Over the past few years, Warner Bros. have been trying to start a new shared universe based on their DC properties. The DC Extended Universe began in 2013 with Superman reimagining Man of Steel and expanded massively with Justice League-establisher Batman v Superman and villain team-up Suicide Squad. The results so far have been mixed, with solid box office offset by an overall negative response to the films, but the series is set to continue growing, with both Wonder Woman and Justice League coming in 2017.
What has caused some worry is that, despite reports of being director-led, the productions have been dominated by stories of heavy studio involvement and imposed filmmaking approaches. The latest step in this came with a report that Matt Reeves momentarily paused on agreeing to direct The Batman to ensure he would get final say on the film. However, one director working within the machine has a different slant on the story.
Screen Rant recently visited the Wonder Woman edit bay, where director Patty Jenkins talked about her experiences with the studio making the film, revealing that there’s no imposed style or tone:
“From my point of view, there is no mandate on tone that I experienced. So I think every filmmaker is making their own movies in the tone that they see right for that movie and I had no pressure on me to not do the same. […] I don’t think there is one tone. Chris Nolan had a serious tone and Zack [Snyder] has a different tone that’s also serious in a different way, so I think it became a perception there was one tone, but that’s not what I’ve heard encouraged.”
After Zack Snyder’s first two entries in the series, which borrowed elements from Nolan’s The Dark Knight Trilogy, it felt like the DCEU was defined by its gritty imagery and brooding takes on iconic characters. This was reflected in Suicide Squad‘s similar grimy approach, but Jenkins’ words suggest that those aren’t being used in any way as a benchmark. No matter your thoughts on the DCEU so far, that’s refreshing news; having the same uniform tone for all movies doesn’t represent the DC Universe’s eclectic hero set.
Talking more about studio involvement, Jenkins also discussed how well her initial vision of the film – to tell a classical origin story for Diana Prince – lined up with Warners, further suggesting things were a little more harmonious on Wonder Woman than other DCEU outings:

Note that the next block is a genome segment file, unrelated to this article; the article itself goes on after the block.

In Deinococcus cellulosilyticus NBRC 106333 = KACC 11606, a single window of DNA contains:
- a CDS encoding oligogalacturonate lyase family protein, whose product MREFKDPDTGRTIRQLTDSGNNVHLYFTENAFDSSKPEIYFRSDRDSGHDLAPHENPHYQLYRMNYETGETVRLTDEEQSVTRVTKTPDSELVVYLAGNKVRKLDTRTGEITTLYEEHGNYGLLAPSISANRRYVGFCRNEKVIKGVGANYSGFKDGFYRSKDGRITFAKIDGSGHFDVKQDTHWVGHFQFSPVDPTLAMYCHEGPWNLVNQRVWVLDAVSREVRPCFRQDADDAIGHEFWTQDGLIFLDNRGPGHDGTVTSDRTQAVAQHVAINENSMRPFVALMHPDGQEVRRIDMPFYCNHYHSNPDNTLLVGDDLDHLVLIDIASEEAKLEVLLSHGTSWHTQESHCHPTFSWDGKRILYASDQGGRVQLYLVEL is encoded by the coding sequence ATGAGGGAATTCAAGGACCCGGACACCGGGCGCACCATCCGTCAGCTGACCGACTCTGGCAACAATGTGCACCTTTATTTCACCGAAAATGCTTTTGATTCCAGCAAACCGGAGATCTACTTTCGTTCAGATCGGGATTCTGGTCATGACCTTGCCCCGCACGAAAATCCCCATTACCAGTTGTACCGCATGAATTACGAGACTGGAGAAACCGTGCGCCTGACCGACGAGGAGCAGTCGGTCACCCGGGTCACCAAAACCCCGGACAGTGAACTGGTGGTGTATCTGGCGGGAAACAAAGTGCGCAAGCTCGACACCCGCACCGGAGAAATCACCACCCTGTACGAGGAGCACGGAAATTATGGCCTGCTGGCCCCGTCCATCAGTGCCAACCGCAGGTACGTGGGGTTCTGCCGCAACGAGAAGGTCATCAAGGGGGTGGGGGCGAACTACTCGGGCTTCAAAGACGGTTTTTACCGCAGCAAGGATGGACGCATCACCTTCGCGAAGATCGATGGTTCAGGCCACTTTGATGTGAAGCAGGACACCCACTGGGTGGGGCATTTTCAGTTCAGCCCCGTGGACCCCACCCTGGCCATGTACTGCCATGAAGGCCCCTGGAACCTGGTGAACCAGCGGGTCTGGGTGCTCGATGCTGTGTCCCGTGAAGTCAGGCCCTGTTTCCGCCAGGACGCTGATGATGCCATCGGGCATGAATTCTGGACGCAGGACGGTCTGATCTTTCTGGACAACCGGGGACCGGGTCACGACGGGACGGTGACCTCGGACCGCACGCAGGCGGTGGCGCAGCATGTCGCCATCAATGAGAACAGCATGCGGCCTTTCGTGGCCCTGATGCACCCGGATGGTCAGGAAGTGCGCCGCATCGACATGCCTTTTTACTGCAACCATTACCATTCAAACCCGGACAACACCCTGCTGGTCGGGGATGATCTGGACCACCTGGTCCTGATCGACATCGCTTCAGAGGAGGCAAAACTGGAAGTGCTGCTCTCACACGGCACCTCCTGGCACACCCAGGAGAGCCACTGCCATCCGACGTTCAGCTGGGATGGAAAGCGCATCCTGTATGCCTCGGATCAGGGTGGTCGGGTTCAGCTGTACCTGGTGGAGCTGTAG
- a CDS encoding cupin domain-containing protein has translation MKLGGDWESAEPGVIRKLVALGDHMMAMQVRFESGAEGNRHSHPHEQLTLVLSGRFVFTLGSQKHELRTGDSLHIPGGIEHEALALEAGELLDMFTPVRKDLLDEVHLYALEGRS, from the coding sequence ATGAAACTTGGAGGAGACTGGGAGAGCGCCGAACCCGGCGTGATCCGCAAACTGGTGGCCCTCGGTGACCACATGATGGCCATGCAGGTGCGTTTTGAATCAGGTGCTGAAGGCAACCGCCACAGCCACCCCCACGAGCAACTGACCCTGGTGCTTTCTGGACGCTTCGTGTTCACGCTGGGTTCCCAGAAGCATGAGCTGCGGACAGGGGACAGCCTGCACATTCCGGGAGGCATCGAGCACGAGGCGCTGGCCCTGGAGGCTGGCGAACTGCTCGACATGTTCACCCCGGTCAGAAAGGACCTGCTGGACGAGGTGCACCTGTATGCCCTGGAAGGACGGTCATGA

“They came to a place, before or during making [Batman V Superman], where they decided they were going to make Wonder Woman. The great thing is, they decided to do her origin story and I was like [claps hands] yes! That’s what I’ve been standing here waiting to do for all these years! Her origin story. I want to do the Wonder Woman that I love, that I grew up loving.”
This may go some way to explaining Jenkins’ positive experience, with her core take on the material fitting in with what the studio already wanted. That said, this freedom apparently extended further than you’d expect, all the way to the characterization of Diana Prince despite the fact she already debuted in Batman v Superman; according to Jenkins, what Snyder was doing on Dawn of Justice had a limited influence on how she and her team approached the project:
“They’d cast this wonderful person, they’d made this incredible costume, but that’s it really. They had, like, laid the story out of like, we could tell this version of the story, we’re taking this from the original comic and we’re mixing a little [George] Pérez… But besides that we were completely left on our own. [Batman V Superman] wasn’t even done, so nobody had seen it, nobody knew anything… I didn’t see that movie until I was halfway through this… They were super supportive. They’ve been great at being like, you’re the director we’ve picked, this is how you want to go about it.”
With the DCEU moving out in all manner of different directions – Suicide Squad is leading to Gotham City Sirens, The Rock may be leap-frogging villain duties on Shazam! for a Black Adam film, and of course the rest of the Justice League all have their own solo adventures coming – that there is a more free-flowing approach at play, at least from the directors’ point-of-view, is reassuring.